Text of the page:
Articles: School Reunion

FROM the Evening Herald

School Bonds Can Never Be Broken

Denise Deegan thought a school reunion could be fun – if she actually recognised anyone after 21 years…

When the invite to my 21st school reunion arrived, my first reaction was panic. “Am I really that old? Am I forty?” A quick calculation followed. “No, only thirty-seven. Phew! Forty is miles away.” I slipped back into denial.

That I didn’t bin the invite was down to one line: “Those of you who are blissfully happy with your lives can buy the rest of us a drink”.

“Still”, I thought, flinging it in the drawer I tuck everything I don’t want to deal with, “Why trek back down to Cork? I’m a busy woman. Who’d turn up, anyway? What would we have to say to each other after 21 years?” Worst of all, would I remember anybody?

The invite would have stayed there and the date slipped by, had it not been for another invite. A few former classmates living in Dublin were meeting up for a meal. Would I join them? This was easier to commit to. And it was a litmus test.

I recognised one out of five and that was only because I was expecting to see her and she hadn’t changed much. The others I had to look at for a whole minute before familiar features began to emerge from now unfamiliar faces. Hair made a huge difference. One girl had gone tres glam, leaving the rest of us in awe. But as the evening advanced, it became clear that she, like us, was the same person she’d always been.

The 21-year gap evaporated. We laughed at memories that might otherwise have been lost forever. We had, we realised, shared so much (far beyond seven-hours-a-day, five-days-a-week for five years).

We had grown up together. How had we gone on to never see each other again? And not even give it a thought. Going home that night, I knew I would be going to the reunion.

A few of us met in a pub beforehand. The screams as we recognised each other had the regulars tut-tutting about not being able to hear the match. We didn’t care. Some bright spark had brought along copies of our last group photo. I looked at it and cringed. Was fuzzy hair really a fashion back then? God, how innocent I looked. How boring.

As more and more people arrived I realised how little I’d remembered. I kept cross referencing the women in front of me with the girls in the photo and asking “What’s your name again?”

Those I recalled easiest had been the funny ones. Some were “the image of themselves”, others had changed beyond recognition.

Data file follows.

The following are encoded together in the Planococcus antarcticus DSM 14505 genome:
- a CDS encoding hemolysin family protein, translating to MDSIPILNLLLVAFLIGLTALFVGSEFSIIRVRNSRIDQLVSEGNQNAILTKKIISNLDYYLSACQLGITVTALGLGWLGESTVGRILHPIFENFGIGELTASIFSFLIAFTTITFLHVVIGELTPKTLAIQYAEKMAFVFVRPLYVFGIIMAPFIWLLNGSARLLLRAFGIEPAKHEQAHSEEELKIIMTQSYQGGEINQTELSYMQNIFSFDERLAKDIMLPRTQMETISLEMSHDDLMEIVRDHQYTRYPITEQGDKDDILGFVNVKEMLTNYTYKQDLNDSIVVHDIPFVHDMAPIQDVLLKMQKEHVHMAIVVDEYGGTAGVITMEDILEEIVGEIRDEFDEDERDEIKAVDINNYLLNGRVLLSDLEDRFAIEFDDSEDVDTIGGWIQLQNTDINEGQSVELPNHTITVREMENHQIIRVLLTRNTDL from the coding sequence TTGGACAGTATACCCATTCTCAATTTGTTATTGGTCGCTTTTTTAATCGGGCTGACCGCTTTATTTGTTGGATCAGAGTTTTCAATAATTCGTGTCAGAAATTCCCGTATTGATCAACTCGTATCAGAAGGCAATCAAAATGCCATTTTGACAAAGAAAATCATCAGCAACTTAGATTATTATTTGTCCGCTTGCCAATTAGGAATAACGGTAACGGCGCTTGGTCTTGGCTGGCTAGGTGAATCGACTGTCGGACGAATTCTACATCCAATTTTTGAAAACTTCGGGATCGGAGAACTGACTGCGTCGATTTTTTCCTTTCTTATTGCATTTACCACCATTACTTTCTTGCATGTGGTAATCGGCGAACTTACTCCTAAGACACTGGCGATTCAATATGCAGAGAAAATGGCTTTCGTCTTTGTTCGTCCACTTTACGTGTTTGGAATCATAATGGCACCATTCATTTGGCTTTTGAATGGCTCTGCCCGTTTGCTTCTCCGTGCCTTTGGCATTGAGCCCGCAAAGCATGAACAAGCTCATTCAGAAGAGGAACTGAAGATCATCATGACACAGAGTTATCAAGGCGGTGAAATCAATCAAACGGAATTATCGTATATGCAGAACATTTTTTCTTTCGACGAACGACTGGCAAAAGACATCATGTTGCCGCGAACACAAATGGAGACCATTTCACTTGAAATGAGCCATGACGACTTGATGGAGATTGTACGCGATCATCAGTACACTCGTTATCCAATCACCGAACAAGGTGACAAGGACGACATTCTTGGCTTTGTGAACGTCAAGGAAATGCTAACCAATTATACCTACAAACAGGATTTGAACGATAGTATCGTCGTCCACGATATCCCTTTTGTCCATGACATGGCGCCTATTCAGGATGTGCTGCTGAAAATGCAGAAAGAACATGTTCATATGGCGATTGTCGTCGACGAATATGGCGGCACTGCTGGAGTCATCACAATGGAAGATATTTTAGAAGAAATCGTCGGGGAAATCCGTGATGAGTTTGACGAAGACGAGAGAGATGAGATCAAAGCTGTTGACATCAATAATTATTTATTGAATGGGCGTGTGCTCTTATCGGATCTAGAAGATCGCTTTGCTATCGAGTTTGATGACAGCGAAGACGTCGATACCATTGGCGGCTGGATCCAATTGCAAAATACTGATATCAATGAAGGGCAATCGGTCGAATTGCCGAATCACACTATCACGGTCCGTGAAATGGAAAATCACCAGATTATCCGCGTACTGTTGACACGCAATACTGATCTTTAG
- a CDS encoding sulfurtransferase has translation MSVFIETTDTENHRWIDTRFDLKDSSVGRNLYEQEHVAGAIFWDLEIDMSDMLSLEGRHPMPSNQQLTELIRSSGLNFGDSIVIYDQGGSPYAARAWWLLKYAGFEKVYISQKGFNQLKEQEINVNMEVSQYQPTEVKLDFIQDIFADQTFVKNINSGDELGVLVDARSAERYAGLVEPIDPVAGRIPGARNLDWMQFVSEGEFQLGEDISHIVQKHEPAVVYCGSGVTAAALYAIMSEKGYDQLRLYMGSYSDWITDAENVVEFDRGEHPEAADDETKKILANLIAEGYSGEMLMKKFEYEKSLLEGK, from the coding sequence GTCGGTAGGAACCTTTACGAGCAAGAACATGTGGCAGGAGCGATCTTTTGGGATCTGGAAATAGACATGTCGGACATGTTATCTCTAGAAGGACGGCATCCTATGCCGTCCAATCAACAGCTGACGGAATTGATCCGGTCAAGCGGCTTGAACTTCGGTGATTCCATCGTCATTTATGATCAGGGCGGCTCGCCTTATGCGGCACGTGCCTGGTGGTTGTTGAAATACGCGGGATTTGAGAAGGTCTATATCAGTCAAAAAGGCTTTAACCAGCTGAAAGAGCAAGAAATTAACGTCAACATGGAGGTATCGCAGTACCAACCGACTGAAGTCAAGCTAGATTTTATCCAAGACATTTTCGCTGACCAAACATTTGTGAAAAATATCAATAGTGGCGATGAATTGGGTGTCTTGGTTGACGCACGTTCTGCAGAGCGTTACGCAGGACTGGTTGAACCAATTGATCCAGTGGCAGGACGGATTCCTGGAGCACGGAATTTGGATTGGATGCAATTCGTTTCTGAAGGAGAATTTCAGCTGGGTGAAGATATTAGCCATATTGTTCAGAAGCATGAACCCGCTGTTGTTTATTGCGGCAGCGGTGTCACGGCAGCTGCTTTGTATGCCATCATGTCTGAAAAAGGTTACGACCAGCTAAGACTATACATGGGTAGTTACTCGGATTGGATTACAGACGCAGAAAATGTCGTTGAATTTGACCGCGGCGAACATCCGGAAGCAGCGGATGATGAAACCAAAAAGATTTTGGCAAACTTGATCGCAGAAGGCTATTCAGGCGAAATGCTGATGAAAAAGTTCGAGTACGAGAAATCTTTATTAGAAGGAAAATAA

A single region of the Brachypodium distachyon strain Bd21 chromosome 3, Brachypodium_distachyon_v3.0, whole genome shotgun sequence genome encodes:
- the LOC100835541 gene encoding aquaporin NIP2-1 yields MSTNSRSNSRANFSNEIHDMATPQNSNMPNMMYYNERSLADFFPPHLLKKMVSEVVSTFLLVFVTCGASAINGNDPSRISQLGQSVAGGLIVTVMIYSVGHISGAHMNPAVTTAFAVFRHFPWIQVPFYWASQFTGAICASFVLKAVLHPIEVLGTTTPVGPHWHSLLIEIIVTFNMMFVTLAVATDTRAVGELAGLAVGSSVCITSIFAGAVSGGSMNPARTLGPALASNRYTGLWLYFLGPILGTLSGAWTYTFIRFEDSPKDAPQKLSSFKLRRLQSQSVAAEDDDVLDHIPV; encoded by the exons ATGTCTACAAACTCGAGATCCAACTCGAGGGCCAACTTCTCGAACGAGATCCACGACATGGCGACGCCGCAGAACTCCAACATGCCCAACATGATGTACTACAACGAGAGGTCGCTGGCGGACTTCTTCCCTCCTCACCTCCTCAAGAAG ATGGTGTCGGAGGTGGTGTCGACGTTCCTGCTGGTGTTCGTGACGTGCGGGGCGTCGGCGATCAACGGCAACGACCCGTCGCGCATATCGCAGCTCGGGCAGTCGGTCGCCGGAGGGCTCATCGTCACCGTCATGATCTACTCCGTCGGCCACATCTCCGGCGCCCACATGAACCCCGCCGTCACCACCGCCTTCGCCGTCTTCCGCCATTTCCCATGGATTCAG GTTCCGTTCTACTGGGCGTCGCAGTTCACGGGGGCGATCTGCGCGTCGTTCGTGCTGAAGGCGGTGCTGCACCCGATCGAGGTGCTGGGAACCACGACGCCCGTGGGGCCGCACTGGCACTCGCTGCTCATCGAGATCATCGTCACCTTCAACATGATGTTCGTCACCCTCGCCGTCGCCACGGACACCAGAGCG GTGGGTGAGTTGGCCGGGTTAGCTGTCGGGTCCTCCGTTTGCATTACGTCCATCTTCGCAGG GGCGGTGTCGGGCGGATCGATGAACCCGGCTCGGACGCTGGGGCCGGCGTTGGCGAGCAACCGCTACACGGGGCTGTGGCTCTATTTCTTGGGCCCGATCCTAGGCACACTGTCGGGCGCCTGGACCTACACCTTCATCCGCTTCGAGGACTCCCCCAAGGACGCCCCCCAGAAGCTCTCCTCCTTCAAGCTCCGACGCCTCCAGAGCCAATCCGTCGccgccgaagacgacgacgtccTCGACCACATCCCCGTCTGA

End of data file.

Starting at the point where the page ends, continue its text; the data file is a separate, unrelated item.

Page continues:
Roughly 40 out of 90 turned up, three of whom had returned from the US for the event. The thing that struck me was how down-to-earth every one was. But then that shouldn’t have been a surprise. Ours was not a pretentious school. Public not private – but good. It was run by nuns, only two of which remain.

It had not produced blowy people who felt superior because of the school they attended. And yet there was a strong camaraderie between us.

As the night went on we caught up on each other’s lives. Many had had difficult times. Some had become single mums soon after leaving school. Others struggled with lesbianism. More had had broken relationships, marriages.

The majority had married and were busy raising families. No one had died. Something I believe in greatly was reinforced – women have such incredible strength.

A word I hadn’t used since school came rushing back to describe my former classmates – “sound”. That included those I’d never hung out with and might even have been a little afraid of. That night I realised that these had not been people to fear but to admire – unafraid as they were to let their personalities shine through in their haircuts and adaptation of uniform.

Which brings me to what people thought of me. In a word, quiet.

It was probably true. I had had one good friend. We were joined at the hip. And while we never stopped talking to each other, obviously we didn’t mix enough. She wasn’t at the reunion and I made up for all that non-mingling.

The last stragglers left at 2am. We hugged and swapped contact details. Someone joked that we should meet again in ten years when we’re heading for fifty. We were too shocked to laugh.

That was Saturday. On Monday, I was signing copies of my new novel in Cork. I nearly cried when in trooped a gang of my newest buddies to provide their support. It was a special moment. And to think that I had almost missed out on it completely.


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